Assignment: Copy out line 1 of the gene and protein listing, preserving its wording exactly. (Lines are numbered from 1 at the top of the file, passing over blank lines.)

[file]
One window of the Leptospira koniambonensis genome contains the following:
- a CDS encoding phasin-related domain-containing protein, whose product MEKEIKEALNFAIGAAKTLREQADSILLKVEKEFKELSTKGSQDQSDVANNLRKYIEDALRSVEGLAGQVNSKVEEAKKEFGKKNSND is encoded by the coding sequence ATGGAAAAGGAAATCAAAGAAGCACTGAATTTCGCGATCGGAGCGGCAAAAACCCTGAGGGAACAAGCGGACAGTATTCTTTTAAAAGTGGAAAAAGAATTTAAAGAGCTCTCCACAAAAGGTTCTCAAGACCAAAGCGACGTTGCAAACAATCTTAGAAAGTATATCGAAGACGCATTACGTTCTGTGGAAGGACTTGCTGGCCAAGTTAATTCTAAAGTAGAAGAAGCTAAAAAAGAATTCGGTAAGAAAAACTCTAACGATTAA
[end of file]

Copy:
One window of the Leptospira koniambonensis genome contains the following: